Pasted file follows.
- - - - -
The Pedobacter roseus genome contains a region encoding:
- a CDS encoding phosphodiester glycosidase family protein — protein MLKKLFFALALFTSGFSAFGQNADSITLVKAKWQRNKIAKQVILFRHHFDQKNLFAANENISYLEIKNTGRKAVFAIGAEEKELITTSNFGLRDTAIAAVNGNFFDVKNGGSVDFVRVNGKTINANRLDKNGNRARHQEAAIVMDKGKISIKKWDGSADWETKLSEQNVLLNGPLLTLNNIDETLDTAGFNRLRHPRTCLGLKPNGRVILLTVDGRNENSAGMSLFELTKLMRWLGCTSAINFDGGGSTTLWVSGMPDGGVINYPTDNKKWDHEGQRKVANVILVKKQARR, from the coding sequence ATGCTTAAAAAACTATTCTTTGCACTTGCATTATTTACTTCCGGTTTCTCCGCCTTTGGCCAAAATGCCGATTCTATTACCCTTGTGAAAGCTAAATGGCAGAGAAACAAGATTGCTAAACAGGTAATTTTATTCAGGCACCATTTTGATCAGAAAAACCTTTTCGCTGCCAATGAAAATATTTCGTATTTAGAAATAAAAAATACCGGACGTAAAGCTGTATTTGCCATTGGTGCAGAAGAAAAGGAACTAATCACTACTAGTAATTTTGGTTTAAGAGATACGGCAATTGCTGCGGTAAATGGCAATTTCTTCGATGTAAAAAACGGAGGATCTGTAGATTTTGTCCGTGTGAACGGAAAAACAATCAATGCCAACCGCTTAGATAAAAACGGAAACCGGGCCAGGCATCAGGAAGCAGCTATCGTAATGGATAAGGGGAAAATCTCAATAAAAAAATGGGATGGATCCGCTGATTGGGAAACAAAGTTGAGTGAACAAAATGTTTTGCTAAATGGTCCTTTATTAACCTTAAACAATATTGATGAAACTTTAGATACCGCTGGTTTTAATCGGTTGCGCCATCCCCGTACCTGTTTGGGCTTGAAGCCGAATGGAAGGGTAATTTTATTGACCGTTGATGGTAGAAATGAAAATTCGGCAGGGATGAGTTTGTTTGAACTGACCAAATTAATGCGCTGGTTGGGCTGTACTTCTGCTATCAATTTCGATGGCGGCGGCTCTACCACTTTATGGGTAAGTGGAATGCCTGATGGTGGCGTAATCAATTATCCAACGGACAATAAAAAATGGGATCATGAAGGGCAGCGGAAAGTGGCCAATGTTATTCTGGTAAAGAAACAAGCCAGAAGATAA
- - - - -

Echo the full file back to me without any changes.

The Pedobacter roseus genome contains a region encoding:
- a CDS encoding phosphodiester glycosidase family protein — protein MLKKLFFALALFTSGFSAFGQNADSITLVKAKWQRNKIAKQVILFRHHFDQKNLFAANENISYLEIKNTGRKAVFAIGAEEKELITTSNFGLRDTAIAAVNGNFFDVKNGGSVDFVRVNGKTINANRLDKNGNRARHQEAAIVMDKGKISIKKWDGSADWETKLSEQNVLLNGPLLTLNNIDETLDTAGFNRLRHPRTCLGLKPNGRVILLTVDGRNENSAGMSLFELTKLMRWLGCTSAINFDGGGSTTLWVSGMPDGGVINYPTDNKKWDHEGQRKVANVILVKKQARR, from the coding sequence ATGCTTAAAAAACTATTCTTTGCACTTGCATTATTTACTTCCGGTTTCTCCGCCTTTGGCCAAAATGCCGATTCTATTACCCTTGTGAAAGCTAAATGGCAGAGAAACAAGATTGCTAAACAGGTAATTTTATTCAGGCACCATTTTGATCAGAAAAACCTTTTCGCTGCCAATGAAAATATTTCGTATTTAGAAATAAAAAATACCGGACGTAAAGCTGTATTTGCCATTGGTGCAGAAGAAAAGGAACTAATCACTACTAGTAATTTTGGTTTAAGAGATACGGCAATTGCTGCGGTAAATGGCAATTTCTTCGATGTAAAAAACGGAGGATCTGTAGATTTTGTCCGTGTGAACGGAAAAACAATCAATGCCAACCGCTTAGATAAAAACGGAAACCGGGCCAGGCATCAGGAAGCAGCTATCGTAATGGATAAGGGGAAAATCTCAATAAAAAAATGGGATGGATCCGCTGATTGGGAAACAAAGTTGAGTGAACAAAATGTTTTGCTAAATGGTCCTTTATTAACCTTAAACAATATTGATGAAACTTTAGATACCGCTGGTTTTAATCGGTTGCGCCATCCCCGTACCTGTTTGGGCTTGAAGCCGAATGGAAGGGTAATTTTATTGACCGTTGATGGTAGAAATGAAAATTCGGCAGGGATGAGTTTGTTTGAACTGACCAAATTAATGCGCTGGTTGGGCTGTACTTCTGCTATCAATTTCGATGGCGGCGGCTCTACCACTTTATGGGTAAGTGGAATGCCTGATGGTGGCGTAATCAATTATCCAACGGACAATAAAAAATGGGATCATGAAGGGCAGCGGAAAGTGGCCAATGTTATTCTGGTAAAGAAACAAGCCAGAAGATAA